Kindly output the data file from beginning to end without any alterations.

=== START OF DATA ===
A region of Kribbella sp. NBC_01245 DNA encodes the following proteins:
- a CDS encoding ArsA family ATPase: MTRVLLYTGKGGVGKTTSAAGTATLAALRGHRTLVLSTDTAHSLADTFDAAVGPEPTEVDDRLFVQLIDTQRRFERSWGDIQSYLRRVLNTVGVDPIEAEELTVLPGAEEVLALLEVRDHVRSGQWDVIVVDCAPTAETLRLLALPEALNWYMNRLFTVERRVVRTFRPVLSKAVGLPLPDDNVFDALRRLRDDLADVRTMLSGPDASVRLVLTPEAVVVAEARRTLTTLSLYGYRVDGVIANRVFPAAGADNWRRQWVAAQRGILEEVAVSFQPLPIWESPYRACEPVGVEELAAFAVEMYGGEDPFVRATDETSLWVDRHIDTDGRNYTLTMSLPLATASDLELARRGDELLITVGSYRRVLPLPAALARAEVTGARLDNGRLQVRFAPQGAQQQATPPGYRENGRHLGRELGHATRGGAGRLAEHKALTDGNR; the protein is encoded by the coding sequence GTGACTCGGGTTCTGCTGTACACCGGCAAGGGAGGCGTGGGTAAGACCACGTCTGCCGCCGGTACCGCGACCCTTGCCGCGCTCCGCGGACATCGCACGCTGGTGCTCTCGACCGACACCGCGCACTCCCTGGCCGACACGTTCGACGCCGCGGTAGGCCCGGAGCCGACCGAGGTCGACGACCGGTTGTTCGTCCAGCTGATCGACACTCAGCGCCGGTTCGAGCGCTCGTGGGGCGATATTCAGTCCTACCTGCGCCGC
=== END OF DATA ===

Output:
A region of Kribbella sp. NBC_01245 DNA encodes the following proteins:
- a CDS encoding ArsA family ATPase: MTRVLLYTGKGGVGKTTSAAGTATLAALRGHRTLVLSTDTAHSLADTFDAAVGPEPTEVDDRLFVQLIDTQRRFERSWGDIQSYLRRVLNTVGVDPIEAEELTVLPGAEEVLALLEVRDHVRSGQWDVIVVDCAPTAETLRLLALPEALNWYMNRLFTVERRVVRTFRPVLSKAVGLPLPDDNVFDALRRLRDDLADVRTMLSGPDASVRLVLTPEAVVVAEARRTLTTLSLYGYRVDGVIANRVFPAAGADNWRRQWVAAQRGILEEVAVSFQPLPIWESPYRACEPVGVEELAAFAVEMYGGEDPFVRATDETSLWVDRHIDTDGRNYTLTMSLPLATASDLELARRGDELLITVGSYRRVLPLPAALARAEVTGARLDNGRLQVRFAPQGAQQQATPPGYRENGRHLGRELGHATRGGAGRLAEHKALTDGNR; the protein is encoded by the coding sequence GTGACTCGGGTTCTGCTGTACACCGGCAAGGGAGGCGTGGGTAAGACCACGTCTGCCGCCGGTACCGCGACCCTTGCCGCGCTCCGCGGACATCGCACGCTGGTGCTCTCGACCGACACCGCGCACTCCCTGGCCGACACGTTCGACGCCGCGGTAGGCCCGGAGCCGACCGAGGTCGACGACCGGTTGTTCGTCCAGCTGATCGACACTCAGCGCCGGTTCGAGCGCTCGTGGGGCGATATTCAGTCCTACCTGCGCCGC